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13.07.2019 | Original Article Open Access

Evidence of enzyme-mediated transesterification of synthetic cannabinoids with ethanol: potential toxicological impact

Forensic Toxicology
Orapan Apirakkan, Ivana Gavrilović, Giuseppe Floresta, Cheyanne Pierre, Annelies Cannaert, Christophe P. Stove, Paul I. Dargan, David A. Cowan, Lewis Couchman, Vincenzo Abbate
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The online version of this article (https://​doi.​org/​10.​1007/​s11419-019-00491-0) contains supplementary material, which is available to authorized users.

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Synthetic cannabinoids (SCs) represent a large proportion of novel psychoactive substances on the black market and have caused a number of deaths. Polydrug use including combination of SCs and ethanol could further complicate the toxicological impact. To the best of our knowledge, there have been no reports presenting evidence of transesterification between SCs and ethanol in vitro.


The in vitro metabolism of the four carboxylate SCs PB-22, NPB-22, 5-fluoro-PB-22 (5F-PB-22), and 5-fluoro-NPB-22 (5F-NPB-22) in the presence of ethanol using human liver microsomes with and without appropriate enzyme inhibitors was studied. Newly identified SC ethyl esters were chemically synthesised and fully characterised. The activity of these SCs and their ethanol transesterification products were assessed using cannabinoid receptor (CB1 and CB2) activation assays.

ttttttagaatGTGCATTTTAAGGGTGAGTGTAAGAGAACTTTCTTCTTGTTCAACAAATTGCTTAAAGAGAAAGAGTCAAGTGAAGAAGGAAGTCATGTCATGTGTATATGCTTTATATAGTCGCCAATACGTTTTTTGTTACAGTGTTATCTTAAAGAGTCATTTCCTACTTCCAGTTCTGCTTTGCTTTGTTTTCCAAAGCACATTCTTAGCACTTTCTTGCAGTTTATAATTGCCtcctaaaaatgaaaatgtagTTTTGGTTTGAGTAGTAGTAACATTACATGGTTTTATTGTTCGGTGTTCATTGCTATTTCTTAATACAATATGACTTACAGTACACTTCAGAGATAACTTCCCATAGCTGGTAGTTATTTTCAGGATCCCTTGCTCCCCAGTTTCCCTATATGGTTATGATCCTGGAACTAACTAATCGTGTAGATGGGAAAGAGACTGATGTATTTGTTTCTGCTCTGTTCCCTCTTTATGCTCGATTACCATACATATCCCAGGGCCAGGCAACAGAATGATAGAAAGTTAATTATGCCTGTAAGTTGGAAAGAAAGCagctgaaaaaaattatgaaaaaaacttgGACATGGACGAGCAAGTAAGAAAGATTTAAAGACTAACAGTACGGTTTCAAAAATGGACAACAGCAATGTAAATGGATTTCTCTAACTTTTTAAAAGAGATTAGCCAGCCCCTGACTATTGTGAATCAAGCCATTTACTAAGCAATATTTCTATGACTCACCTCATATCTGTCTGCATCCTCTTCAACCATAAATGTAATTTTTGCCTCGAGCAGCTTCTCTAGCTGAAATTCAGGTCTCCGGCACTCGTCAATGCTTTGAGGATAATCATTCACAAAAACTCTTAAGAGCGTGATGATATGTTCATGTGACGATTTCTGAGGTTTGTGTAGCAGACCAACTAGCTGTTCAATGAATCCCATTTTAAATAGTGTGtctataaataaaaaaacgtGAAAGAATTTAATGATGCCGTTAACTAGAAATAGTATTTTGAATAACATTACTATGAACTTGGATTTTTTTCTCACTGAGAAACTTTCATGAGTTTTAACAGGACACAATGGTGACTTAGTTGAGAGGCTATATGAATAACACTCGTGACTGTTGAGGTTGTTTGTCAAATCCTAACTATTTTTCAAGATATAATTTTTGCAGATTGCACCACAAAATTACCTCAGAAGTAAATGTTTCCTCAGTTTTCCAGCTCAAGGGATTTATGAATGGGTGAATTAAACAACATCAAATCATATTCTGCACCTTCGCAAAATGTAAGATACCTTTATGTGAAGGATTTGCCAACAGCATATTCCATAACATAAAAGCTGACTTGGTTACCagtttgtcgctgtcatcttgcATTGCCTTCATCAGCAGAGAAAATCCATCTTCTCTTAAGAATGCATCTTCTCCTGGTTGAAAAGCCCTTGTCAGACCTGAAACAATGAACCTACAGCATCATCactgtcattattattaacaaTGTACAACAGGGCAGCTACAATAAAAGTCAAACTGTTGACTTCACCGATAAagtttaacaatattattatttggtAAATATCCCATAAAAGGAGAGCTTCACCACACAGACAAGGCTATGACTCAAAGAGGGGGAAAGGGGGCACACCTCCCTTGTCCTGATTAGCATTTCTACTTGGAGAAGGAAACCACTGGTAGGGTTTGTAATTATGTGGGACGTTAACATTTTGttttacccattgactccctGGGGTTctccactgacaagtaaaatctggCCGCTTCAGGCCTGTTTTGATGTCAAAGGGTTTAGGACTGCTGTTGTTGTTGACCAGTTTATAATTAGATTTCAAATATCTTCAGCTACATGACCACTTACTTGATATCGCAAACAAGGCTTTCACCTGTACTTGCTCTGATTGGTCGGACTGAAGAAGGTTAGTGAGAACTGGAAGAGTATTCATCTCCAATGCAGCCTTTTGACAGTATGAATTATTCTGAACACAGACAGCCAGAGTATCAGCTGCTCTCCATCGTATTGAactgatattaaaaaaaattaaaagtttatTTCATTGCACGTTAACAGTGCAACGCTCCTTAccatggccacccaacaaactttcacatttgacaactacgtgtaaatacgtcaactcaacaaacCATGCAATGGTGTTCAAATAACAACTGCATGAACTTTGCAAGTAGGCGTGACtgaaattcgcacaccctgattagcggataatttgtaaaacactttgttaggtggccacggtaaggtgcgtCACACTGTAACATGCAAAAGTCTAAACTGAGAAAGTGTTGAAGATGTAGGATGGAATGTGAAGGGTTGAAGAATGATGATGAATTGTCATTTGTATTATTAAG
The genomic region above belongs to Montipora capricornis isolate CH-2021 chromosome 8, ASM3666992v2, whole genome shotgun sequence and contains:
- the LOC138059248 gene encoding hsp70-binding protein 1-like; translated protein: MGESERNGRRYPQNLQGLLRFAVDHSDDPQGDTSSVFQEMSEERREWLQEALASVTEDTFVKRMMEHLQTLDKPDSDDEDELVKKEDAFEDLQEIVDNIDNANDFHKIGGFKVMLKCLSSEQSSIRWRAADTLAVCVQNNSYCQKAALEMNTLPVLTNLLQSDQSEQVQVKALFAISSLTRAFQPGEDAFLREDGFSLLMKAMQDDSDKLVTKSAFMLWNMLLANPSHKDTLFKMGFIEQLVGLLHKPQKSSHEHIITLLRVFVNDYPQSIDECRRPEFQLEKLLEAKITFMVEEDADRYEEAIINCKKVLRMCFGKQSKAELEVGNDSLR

SCs/ethanol transesterification products were detected and studied using liquid chromatography–high-resolution mass spectrometry. We have shown that the SC ethyl ester formation is mediated by human carboxyl esterase enzymes. The ethyl esters exhibited a reduced activity for the CB receptors compared with their parent compounds.


These novel ethyl esters may be useful additional markers of cannabinoid administration, and especially so if they prove to have longer half-lives than their parent compounds.

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